Following on from last week’s lively discussion at the Labour conference the Woodland Trust hosted a very successful fringe on Sunday in Birmingham at the Conservative conference.
The Trust is seeking to build political momentum behind our call for a new Charter for trees, woods and people. A key way of doing so is by exploring at the main party conferences what woods and trees mean within each of the main political traditions. We have a similar fringe event next week, where we will discuss the same with the Lib Dem party in Glasgow.
As a conservation charity, the Woodland Trust has no intention to try and influence how voters act next May but we are determined – like others holding fringe events – to ensure that all political parties get to hear about the things we and our supporters care about as they prepare their manifestos ahead of the next election.
We were delighted by the full house for Sunday’s event and a strong panel made for a lively debate.
It was superbly chaired once again by Clive Anderson, President of the Woodland Trust. Other speakers were: Austin Brady, the Trust’s Director of Conservation and External Affairs; Katherine Drayson of the think tank, Policy Exchange; Stanley Johnson; Cllr Neil Clarke, leader of Rushcliffe Council and George Eustice Defra Under- Secretary of State.
Clive began by referring to trees as ‘both everyday and magical’. Austin Brady set out the case for a Charter and the Trust’s manifesto asks. Austin went onto to speak of how as a society we have lost our sense of stewardship and that given the place of that theme in Conservative philosophy they ought to be acting on this in relation to woods and trees.
Katherine Drayson spoke of the importance of addressing inequality of access to woodland, the need for long term management and the availability of good, accessible data on green spaces.
Stanley Johnson thoroughly lived up to our hopes of him as a speaker – being both outspoken and entertaining. He referred to the impact on ancient woodland of HS2 as ‘a scandal’. Stanley went on to call for the bringing forward of a Bill on the public forest estate and the securing of international action on forest loss.
George Eustice spoke of his agreement with the well-being benefits of woods as set out in ‘Life’s better with trees’. These included, he added, protection from gale damage in his Cornish constituency!
On the Public Forest Estate he said that the Government was committed to taking forward a Bill but was keen to take time and get it right. Not a few people would take the view that this is long overdue, including plenty in the room.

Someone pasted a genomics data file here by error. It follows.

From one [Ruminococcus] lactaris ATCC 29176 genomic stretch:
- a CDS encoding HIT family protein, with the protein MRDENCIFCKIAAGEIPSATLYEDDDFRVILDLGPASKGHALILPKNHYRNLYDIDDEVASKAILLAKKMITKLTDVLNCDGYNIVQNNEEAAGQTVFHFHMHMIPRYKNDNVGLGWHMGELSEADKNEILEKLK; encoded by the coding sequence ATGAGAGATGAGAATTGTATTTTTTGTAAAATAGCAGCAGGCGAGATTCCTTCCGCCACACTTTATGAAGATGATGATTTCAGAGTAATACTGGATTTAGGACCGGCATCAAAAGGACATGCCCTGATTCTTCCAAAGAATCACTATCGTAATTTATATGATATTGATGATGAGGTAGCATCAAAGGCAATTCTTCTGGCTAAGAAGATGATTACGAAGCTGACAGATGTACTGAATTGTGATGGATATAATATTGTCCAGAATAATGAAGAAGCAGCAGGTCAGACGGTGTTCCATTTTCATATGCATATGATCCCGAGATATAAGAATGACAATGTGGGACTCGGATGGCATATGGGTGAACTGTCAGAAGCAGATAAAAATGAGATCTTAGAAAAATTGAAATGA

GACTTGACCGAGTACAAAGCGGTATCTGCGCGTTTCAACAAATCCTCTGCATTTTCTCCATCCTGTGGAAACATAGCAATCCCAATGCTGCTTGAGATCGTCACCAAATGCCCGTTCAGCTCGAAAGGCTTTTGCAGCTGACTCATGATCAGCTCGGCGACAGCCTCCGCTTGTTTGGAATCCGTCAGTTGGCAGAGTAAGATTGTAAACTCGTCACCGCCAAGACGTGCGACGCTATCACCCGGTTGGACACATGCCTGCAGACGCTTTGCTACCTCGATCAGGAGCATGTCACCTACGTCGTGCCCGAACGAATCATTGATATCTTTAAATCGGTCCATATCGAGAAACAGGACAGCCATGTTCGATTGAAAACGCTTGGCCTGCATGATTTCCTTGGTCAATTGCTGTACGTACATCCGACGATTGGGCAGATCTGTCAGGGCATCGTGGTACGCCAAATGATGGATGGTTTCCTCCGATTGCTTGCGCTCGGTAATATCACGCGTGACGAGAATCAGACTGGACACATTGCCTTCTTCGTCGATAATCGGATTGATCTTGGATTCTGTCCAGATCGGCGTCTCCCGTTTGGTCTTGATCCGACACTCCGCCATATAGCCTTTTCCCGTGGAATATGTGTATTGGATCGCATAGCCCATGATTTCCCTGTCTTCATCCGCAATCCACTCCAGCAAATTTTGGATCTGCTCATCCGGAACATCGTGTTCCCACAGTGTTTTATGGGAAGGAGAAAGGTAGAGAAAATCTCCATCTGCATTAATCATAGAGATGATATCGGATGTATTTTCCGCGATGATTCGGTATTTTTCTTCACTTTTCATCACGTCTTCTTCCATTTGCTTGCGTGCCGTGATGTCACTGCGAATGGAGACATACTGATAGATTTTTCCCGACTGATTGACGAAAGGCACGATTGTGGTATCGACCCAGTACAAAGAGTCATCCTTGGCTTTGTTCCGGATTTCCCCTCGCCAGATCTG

Cllr Neil Clarke spoke of the role of woods and trees in delivering on local governments growing range of responsibilities. In particular he stressed the importance of good planning policy in helping to protect ancient woodland. He also printed out that the Planning Inspectorate can be part of the problem when it comes to securing protection – overturning decisions where the local authority has tried to do the right thing.
We were very pleased that Jo Johnson, Head of the Downing Street Policy unit and Conservative manifesto co-ordinator was able to attend for a while and hope that he and his counterparts in the other parties will find plenty of material in the second part of Life’s better with trees.
A lively Q and A followed covering a range of themes. Austin Brady highlighted the need for a public debate on the Government’s ‘ten guiding principles’ for the public forest estate. There was also a strong consensus in the room that there is too great a contrast between protection for historic buildings and that which exists for ancient woods and trees. Neil Clarke spoke of how we need to return to the concept of ‘noble trees’. But the final word should perhaps go to Stanley Johnson who had been so quotable throughout the discussion. He said that in his many years as an environmental campaigner he had learned that you win the occasional environmental battle but it’s incredibly hard to win the war – “you have to raise the temperature“, he said.
We hope that our call for a Charter will do exactly that when it comes to putting woods and trees higher up the agenda where they belong.
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